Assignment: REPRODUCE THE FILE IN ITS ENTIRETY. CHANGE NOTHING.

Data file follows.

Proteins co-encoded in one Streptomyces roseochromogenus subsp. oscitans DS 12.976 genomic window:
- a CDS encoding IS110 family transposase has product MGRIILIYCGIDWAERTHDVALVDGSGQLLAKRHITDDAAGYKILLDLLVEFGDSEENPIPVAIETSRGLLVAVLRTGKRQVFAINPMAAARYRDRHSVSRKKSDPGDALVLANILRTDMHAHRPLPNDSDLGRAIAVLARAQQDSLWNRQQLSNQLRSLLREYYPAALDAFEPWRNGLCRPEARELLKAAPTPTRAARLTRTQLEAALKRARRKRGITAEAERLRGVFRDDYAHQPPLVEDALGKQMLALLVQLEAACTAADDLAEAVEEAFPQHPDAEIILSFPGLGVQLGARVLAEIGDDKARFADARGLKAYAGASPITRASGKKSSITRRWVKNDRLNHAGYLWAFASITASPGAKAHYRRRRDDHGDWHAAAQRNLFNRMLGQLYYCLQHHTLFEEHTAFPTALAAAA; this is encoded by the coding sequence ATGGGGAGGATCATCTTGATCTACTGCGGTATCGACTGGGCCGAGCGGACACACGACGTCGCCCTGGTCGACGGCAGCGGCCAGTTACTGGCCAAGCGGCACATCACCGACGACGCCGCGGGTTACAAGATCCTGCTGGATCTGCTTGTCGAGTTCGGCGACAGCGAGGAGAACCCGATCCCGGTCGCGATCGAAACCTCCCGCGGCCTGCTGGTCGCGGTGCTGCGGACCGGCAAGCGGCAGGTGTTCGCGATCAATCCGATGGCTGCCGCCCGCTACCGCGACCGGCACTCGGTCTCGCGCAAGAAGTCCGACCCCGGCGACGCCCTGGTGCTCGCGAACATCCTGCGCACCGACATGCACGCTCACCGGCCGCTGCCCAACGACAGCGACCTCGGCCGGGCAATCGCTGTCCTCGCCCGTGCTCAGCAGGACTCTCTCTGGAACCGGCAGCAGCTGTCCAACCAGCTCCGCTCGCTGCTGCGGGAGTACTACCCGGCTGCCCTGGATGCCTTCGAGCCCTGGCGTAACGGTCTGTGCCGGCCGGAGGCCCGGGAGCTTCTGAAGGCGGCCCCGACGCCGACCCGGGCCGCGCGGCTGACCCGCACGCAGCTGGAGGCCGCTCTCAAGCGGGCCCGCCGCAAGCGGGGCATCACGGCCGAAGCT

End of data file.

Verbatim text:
Proteins co-encoded in one Streptomyces roseochromogenus subsp. oscitans DS 12.976 genomic window:
- a CDS encoding IS110 family transposase has product MGRIILIYCGIDWAERTHDVALVDGSGQLLAKRHITDDAAGYKILLDLLVEFGDSEENPIPVAIETSRGLLVAVLRTGKRQVFAINPMAAARYRDRHSVSRKKSDPGDALVLANILRTDMHAHRPLPNDSDLGRAIAVLARAQQDSLWNRQQLSNQLRSLLREYYPAALDAFEPWRNGLCRPEARELLKAAPTPTRAARLTRTQLEAALKRARRKRGITAEAERLRGVFRDDYAHQPPLVEDALGKQMLALLVQLEAACTAADDLAEAVEEAFPQHPDAEIILSFPGLGVQLGARVLAEIGDDKARFADARGLKAYAGASPITRASGKKSSITRRWVKNDRLNHAGYLWAFASITASPGAKAHYRRRRDDHGDWHAAAQRNLFNRMLGQLYYCLQHHTLFEEHTAFPTALAAAA; this is encoded by the coding sequence ATGGGGAGGATCATCTTGATCTACTGCGGTATCGACTGGGCCGAGCGGACACACGACGTCGCCCTGGTCGACGGCAGCGGCCAGTTACTGGCCAAGCGGCACATCACCGACGACGCCGCGGGTTACAAGATCCTGCTGGATCTGCTTGTCGAGTTCGGCGACAGCGAGGAGAACCCGATCCCGGTCGCGATCGAAACCTCCCGCGGCCTGCTGGTCGCGGTGCTGCGGACCGGCAAGCGGCAGGTGTTCGCGATCAATCCGATGGCTGCCGCCCGCTACCGCGACCGGCACTCGGTCTCGCGCAAGAAGTCCGACCCCGGCGACGCCCTGGTGCTCGCGAACATCCTGCGCACCGACATGCACGCTCACCGGCCGCTGCCCAACGACAGCGACCTCGGCCGGGCAATCGCTGTCCTCGCCCGTGCTCAGCAGGACTCTCTCTGGAACCGGCAGCAGCTGTCCAACCAGCTCCGCTCGCTGCTGCGGGAGTACTACCCGGCTGCCCTGGATGCCTTCGAGCCCTGGCGTAACGGTCTGTGCCGGCCGGAGGCCCGGGAGCTTCTGAAGGCGGCCCCGACGCCGACCCGGGCCGCGCGGCTGACCCGCACGCAGCTGGAGGCCGCTCTCAAGCGGGCCCGCCGCAAGCGGGGCATCACGGCCGAAGCT